Spring in Rochester has a tendency to be, let’s say, fickle. This year has certainly been no exception to that rule. If you live up near Lake Ontario, you know how that works. Note the lake water temperatures from late Wednesday afternoon:
We are almost half way through the month of May and still seeing temperatures overnight flirting with the freezing mark. Parts of the Southern Tier are still seeing lows into the 20s! And, for the second Mother’s Day in a row, parts of Western New York saw wet snowflakes fall. Parts of Pennsylvania saw enough snow to actually cover the ground and even accumulate on cars in a few spots!
As of this writing, the month of May in Rochester is averaging 5.8 degrees below normal per day. That’s a significant departure for the cooler, but pales in comparison to the cool start we had May of last year! Through today’s date, the month was averaging nearly 12 degrees below normal per day!
However, if you consider temperatures for the entire meteorological spring, as defined by the three months of March, April, and May, the picture is a little different. March was warmer than normal by more than four degrees, while April was just a fraction of a degree warmer. When you combine those departures with the departure for May so far, spring as a whole basically ends up just slightly cooler than normal to date.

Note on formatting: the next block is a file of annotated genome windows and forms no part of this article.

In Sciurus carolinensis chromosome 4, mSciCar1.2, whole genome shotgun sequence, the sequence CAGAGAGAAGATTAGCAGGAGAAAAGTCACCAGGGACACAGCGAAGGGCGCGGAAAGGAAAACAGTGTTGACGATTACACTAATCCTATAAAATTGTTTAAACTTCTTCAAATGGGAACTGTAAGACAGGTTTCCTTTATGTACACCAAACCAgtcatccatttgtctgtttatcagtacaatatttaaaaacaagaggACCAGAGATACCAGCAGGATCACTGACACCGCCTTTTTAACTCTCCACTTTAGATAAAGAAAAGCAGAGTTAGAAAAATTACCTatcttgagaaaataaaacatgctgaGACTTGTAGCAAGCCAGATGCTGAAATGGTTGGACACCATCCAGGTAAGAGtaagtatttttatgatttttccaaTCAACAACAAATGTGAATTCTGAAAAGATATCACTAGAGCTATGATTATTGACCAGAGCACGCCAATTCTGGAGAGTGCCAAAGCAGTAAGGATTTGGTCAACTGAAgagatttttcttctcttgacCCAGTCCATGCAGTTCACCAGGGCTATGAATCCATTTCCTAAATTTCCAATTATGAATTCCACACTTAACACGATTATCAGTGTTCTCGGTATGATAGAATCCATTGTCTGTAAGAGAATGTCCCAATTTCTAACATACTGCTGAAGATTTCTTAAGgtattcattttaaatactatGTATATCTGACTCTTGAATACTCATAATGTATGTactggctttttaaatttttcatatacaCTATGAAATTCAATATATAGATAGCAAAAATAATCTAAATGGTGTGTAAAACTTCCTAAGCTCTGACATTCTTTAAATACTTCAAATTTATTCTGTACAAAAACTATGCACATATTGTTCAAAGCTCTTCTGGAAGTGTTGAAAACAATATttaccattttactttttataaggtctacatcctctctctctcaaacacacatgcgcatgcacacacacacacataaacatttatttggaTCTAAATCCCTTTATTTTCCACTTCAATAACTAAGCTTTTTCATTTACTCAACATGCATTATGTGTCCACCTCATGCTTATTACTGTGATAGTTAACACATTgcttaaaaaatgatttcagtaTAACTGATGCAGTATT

So what’s behind the change?
Note the Climate Prediction Center’s depiction of a region of well above normal projected warmth centered over Minnesota and South Dakota. That’s part of an expanding ridge of High pressure in the upper levels of the atmosphere.
You can also see that in the 500 millibar chart above. The contour lines here represent the height of the 500 millibar level in the atmosphere. The higher the values of height, the warmer the air. You’ll note the height of the 500 millibar level is approximately 579 decameters over the same region that’s been highlighted by the Climate Prediction Center to see the strongest likelihood of above normal temperatures. The expansion of the upper level ridge from west to east allows warmer air to also work its way east. This should mean the return of 70 degree air by early next week and the potential for temperatures to soar well into the 70s mid-week .
How long can we plan on this pattern staying? Well, at this point I would say that the warmth should be with us at least until the latter part of next week. As I had indicated earlier, sometimes this season is a fickle one. One of the proverbial flies in the ointment that make it a bit fickle is the backdoor cold front. The term implies that the cold air comes in through the “backdoor,” moving in from northeast to southwest vs. the usual movement of northwest to southeast.
The above depiction shows a pool of very chilly polar air spreading east from Hudson Bay into Atlantic Canada. Note how the isotherms (lines of equal temperature) just to the north of Rochester appear to sag south. This indicates to this meteorologist the potential of a cool down, especially closer to Lake Ontario by the time we get to the end of next week.
So, enjoy the warmth while its here. Spring really is busting out all over!
~Meteorologist Josh Nichols